An attacker using nuclear weapons could also defeat the planned system. An attacker could overwhelm the system by using "anti-simulation balloon decoys," that is, by deploying its nuclear weapons inside balloons and releasing numerous empty balloons along with them. Or an attacker could cover its nuclear warheads with cooled shrouds, which would prevent the kill vehicles from detecting and therefore from homing on the warhead.

Thus, we find that the planned NMD system would not be effective against the limited long-range missile threats it is intended to defend against -- whether from Russia, China, or emerging missile states. We also conclude that deploying the planned NMD system would result in Russian and Chinese reactions that would decrease US security.

Deployment of the planned NMD system would offer the United States very little, if any, protection against limited ballistic missile attacks, while increasing the risks from other more likely and more dangerous threats to US national security.

(2) The upcoming deployment decision will be made on the wrong technical criteria.

The Pentagon will assess the technical readiness of the system prior to the presidential deployment decision. However, this assessment will consider only whether the first phase of the system would be effective against a threat with no credible countermeasures; it will not consider whether the full system would be effective against a threat with realistic countermeasures.

The United States cannot reasonably exclude the issue of countermeasures from a decision to deploy the first phase of the system. A sound understanding of this issue is needed before a deployment decision is made -- even about the first phase. If -- as this study finds -- even the full NMD system would not be effective against an attacker using countermeasures, and an attacker could deploy such countermeasures before even the first phase of the NMD system was operational, it makes no sense to begin deployment.

(3) A deployment decision should be postponed until the system has been tested successfully against realistic countermeasures such as those described in this report.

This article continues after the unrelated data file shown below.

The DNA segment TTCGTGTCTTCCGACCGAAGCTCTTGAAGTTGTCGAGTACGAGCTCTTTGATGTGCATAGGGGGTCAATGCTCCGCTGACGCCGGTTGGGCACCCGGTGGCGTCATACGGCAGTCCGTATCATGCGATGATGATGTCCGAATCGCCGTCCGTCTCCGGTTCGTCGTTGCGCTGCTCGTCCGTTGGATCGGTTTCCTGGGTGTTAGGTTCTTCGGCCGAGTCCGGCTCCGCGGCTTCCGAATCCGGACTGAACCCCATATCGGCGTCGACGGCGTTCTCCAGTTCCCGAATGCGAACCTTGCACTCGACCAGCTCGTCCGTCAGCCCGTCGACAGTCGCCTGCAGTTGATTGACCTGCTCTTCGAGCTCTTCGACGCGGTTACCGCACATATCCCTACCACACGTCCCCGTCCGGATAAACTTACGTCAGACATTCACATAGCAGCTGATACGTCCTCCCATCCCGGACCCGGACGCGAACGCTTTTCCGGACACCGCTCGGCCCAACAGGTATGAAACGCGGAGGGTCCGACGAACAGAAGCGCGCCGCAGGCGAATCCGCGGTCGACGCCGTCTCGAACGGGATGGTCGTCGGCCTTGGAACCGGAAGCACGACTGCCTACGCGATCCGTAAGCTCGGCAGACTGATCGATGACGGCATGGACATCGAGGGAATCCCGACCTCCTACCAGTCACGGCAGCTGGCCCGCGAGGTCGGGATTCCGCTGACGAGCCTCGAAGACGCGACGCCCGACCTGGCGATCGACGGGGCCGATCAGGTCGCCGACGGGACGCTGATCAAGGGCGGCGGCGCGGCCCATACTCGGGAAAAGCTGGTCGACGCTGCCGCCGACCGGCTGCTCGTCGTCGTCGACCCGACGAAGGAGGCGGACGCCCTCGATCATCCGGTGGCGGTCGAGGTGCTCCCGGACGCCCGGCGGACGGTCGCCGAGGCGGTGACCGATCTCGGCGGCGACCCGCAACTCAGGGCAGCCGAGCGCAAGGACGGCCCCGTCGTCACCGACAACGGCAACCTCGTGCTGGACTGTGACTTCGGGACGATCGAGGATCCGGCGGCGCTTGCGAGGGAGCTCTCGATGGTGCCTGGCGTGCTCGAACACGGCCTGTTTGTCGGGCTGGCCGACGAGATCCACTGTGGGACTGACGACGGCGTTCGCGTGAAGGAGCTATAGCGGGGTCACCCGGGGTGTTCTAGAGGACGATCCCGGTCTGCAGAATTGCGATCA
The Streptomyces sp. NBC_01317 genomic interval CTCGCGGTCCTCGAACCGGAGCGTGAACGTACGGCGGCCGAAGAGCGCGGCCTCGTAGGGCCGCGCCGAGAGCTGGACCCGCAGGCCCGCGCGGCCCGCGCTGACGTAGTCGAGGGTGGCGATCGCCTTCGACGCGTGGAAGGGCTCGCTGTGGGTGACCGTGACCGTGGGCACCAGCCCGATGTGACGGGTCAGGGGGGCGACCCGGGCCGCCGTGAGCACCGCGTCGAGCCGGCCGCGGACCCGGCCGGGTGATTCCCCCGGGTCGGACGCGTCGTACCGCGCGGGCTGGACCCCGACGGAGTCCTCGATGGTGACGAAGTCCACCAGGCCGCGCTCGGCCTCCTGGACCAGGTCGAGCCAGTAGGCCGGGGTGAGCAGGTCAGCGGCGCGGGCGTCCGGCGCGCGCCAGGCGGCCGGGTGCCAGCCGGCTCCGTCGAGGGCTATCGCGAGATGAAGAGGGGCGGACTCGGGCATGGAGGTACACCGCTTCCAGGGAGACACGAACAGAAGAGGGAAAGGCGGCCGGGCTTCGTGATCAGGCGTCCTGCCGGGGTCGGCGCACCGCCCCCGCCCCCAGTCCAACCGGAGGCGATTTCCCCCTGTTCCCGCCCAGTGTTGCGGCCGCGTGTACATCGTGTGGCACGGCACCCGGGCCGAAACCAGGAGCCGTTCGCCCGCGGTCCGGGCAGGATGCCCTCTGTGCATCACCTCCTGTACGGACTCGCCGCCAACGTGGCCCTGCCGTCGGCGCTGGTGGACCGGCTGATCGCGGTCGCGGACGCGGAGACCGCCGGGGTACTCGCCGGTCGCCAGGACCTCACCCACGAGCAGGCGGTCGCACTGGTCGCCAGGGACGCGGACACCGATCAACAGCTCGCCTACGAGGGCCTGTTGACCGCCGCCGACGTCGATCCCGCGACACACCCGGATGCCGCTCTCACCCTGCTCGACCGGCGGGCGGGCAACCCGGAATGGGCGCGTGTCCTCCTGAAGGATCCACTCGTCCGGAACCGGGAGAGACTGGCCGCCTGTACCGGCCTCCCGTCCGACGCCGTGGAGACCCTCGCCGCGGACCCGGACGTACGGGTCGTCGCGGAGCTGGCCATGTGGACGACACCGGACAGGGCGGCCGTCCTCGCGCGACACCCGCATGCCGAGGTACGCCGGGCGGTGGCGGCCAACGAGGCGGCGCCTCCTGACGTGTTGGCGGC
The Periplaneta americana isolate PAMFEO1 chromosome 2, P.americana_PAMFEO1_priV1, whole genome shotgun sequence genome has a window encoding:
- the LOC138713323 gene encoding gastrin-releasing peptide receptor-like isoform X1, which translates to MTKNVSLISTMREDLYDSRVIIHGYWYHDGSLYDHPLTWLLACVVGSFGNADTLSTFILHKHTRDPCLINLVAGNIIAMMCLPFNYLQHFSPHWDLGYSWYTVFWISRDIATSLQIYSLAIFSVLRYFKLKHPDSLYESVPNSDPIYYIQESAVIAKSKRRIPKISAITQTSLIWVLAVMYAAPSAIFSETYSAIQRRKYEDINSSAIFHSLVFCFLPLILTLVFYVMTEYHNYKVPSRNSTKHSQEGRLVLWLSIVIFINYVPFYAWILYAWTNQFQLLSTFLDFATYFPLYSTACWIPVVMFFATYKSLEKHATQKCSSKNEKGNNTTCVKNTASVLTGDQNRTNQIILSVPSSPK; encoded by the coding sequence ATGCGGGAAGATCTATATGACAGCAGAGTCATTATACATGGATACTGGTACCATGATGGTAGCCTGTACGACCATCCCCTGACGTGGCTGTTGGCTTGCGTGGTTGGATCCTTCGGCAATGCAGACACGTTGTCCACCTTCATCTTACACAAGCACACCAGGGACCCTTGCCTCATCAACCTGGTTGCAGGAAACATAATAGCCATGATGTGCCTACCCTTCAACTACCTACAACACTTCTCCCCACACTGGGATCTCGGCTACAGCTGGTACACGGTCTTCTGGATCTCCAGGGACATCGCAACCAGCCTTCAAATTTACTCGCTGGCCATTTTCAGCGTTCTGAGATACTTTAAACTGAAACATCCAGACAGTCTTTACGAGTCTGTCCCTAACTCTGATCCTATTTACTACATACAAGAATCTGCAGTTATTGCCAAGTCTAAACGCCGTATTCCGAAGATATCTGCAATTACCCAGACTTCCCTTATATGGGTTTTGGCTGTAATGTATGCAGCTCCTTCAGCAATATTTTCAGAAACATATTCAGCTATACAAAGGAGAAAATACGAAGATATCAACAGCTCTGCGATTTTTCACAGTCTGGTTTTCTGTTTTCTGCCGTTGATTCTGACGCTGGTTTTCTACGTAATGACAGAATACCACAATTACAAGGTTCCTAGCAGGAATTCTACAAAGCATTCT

Tests against realistic countermeasures will not be conducted before the United States makes its planned deployment decision. And it appears that such tests are not even planned to take place before deployment of the initial phase of the system.

The United States should recognize that the planned defense could not counter missiles armed with submunitions filled with biological or chemical weapons, and thus would provide no protection against the threat posed by long-range missiles armed with biological or chemical weapons. For the threat of missiles armed with nuclear warheads, the United States should demonstrate -- first by analysis and then in intercept tests -- that the planned defense would be effective against realistic countermeasures such as those we examine in this study: a nuclear warhead deployed with anti-simulation balloon decoys, and a nuclear warhead covered by a cooled shroud. This should be done before the United States makes a commitment to deploy even the first phase of the planned NMD system.

Detailed Findings

(1) The planned NMD system could be defeated by technically simple countermeasures. Such countermeasures would be available to any emerging missile state that deploys a long-range ballistic missile.

There are numerous tactics that an attacker could use to counter the planned NMD system. None of these countermeasures is new; indeed, most of these ideas are as old as ballistic missiles themselves.

All countries that have deployed long-range ballistic missiles (Britain, China, France, Russia, and the United States) have developed, produced, and in some cases deployed, countermeasures for their missiles. There is no reason to believe that emerging missile states would behave differently, especially when US missile defense development is front-page news.

Many highly effective countermeasures require a lower level of technology than that required to build a long-range ballistic missile (or nuclear weapon). The United States must anticipate that any potentially hostile country developing or acquiring ballistic missiles would have a parallel program to develop or acquire countermeasures to make those missiles effective in the face of US missile defenses. Countermeasure programs could be concealed from US intelligence much more easily than missile programs, and the United States should not assume that a lack of intelligence evidence is evidence that countermeasure programs do not exist.